In the aftermath of the shooting of five Australian journalists in East Timor, a curious sixth named Roger East (Anthony LaPaglia) is convinced by charismatic acquaintance Jose Romas-Horta, a man who would prove to have a bright and influential future, to investigate the incident. Balibo is a political thriller and true-crime story based on 1975's Balibo Five executions and an ensuing 30-year cover-up. ~ Jonathan Frey, Rovi
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Critic Reviews for Balibo
BALIBO is a gritty political thriller, based on a hardly spoken international incident which held strong repercussions in Australia, and is sure to hit a raw nerve upon its release.
This is as good as cinema gets - the story may be devastating but as a cinematic accomplishment, Balibo is something to be celebrated.
Despite Balibo's structural instability, Connolly still manages to find plenty of poignancy and to gather an emotional head of steam
Balibo is a strong film, and Connolly's best to date. Despite the plaudits of many of my fellow critics, it's not a perfect film...but it's a bloody good one.
Despite [the] drawbacks, Balibo still tells a very powerful story, one that needed to be told.
An incredible film with a well crafted script, beautiful cinematography and a touching story that exposes a deep anger and sorrow.
What makes Balibo essential viewing is that, on top of its past and present political significance, it also happens to be one of the most captivating and thrilling films in years.
The occasional misstep does not blunt this gripping thriller's impact. Or its fierce anger.
Audience Reviews for Balibo
This truly riveting and important political thriller exposes without any concessions a horrendous episode in History that has been kept in silence for a long time, and it is always fluid as to how it shows us what happened to Roger East in parallel with the tragic fate of the Balibo Five.More
I'd no idea what the movie is about before watching it except that it's based on real events. And based was it!! Clarifying so at the very outset when it instead chooses to mention "This is a true story." wouldn't have helped much though. While taking inspirations from real events, the movie gets incredibly, & more importantly, unnecessarily melodramatic. It seems as if reality takes a back stage for a scripted drama, thereby rendering the main story far less interesting. I reckon that fictionalization is essential at times, but here it's overdone. Better than general Lifetime Movie, but not good enough. Of course, it's not a TV movie, but that shouldn't quite matter. While not good enough, it's tolerable enough. My experience might have been different had I not known that it's based on real events (ignorance may have adjusted my expectations), but then if it wasn't based on real events, I doubt I'd have gone for it. All talks. Give it a go or let it go. Whatever.More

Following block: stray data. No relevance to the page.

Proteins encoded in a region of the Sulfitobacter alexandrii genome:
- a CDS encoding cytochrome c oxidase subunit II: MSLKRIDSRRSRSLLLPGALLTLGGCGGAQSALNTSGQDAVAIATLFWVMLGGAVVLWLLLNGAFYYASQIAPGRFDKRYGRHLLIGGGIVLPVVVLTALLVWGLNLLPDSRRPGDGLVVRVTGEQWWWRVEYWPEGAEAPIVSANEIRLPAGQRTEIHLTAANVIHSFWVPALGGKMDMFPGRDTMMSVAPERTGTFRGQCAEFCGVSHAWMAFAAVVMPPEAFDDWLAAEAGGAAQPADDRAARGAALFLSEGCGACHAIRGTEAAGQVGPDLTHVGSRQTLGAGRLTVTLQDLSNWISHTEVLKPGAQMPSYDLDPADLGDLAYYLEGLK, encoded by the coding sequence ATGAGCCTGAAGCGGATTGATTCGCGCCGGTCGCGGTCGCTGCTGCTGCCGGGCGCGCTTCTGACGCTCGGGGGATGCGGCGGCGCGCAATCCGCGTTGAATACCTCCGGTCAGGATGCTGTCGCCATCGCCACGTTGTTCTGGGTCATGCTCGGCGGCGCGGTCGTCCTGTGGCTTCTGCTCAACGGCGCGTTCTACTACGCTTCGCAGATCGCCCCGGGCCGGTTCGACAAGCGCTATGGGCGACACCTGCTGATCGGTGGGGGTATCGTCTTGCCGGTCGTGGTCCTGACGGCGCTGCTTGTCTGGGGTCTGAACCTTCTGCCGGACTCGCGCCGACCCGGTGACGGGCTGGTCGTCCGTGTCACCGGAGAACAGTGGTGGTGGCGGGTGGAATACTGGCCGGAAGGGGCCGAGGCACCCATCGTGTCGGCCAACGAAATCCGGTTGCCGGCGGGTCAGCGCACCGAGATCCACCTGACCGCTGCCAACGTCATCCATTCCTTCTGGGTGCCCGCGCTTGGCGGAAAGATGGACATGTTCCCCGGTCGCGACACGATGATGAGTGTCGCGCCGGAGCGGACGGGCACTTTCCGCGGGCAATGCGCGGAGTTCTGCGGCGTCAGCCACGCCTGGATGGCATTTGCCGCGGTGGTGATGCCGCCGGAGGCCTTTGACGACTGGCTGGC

It is very hard to criticize a movie with such a sensitive subject but I am here to give an honest opinion about movie quality not a statement for a political satisfaction of the governments. Three quarters of the movie are so slow that few people left the cinema, and the director was hoping that with the last quarter can have an impact on the audience to forget the first three boring parts and at the end receives a positive mark? but he couldn?t do that! The total experience was a lack of aesthetically recognizable value of any kind. As a history lesson this film has some value, as an art work, I?ll rather forget it!More
This truly is inspired filmmaking!
Australian writer/director Robert Connoly's political thriller Balibo sheds light on war crimes that have been covered up for more than 30 years. Boldly political and unashamedly provocative, it tells the true story of 1975 and the murder of five Australian journalists in East Timor in the lead-up to the invasion by Indonesia.
In November 1975, four weeks after five journalists are reported missing in East Timor, veteran Australian foreign correspondent Roger East (La Paglia) is approached by 25 year old Jose Ramos-Horta (Isaac) and offered a job as head of East Timor's news agency. Refusing to accept the official reports that his colleagues were killed in crossfire, East sees the job as an opportunity to uncover the truth and travels with Ramos-Horta to East Timor.
Intercut with their journey is the story of how the five Australian journalists, four weeks earlier, made their way to Balibo determined to film the impending Indonesian invasion.
The Indonesian assault is particularly compelling and marks one of the most shattering finales in Australian film history. This film engages a new audience who knows nothing of this extraordinary piece of history. Regardless of historical knowledge, more powerful is the feeling of pride for the Balibo Five who rushed to East Timor's side when the world turned its back.
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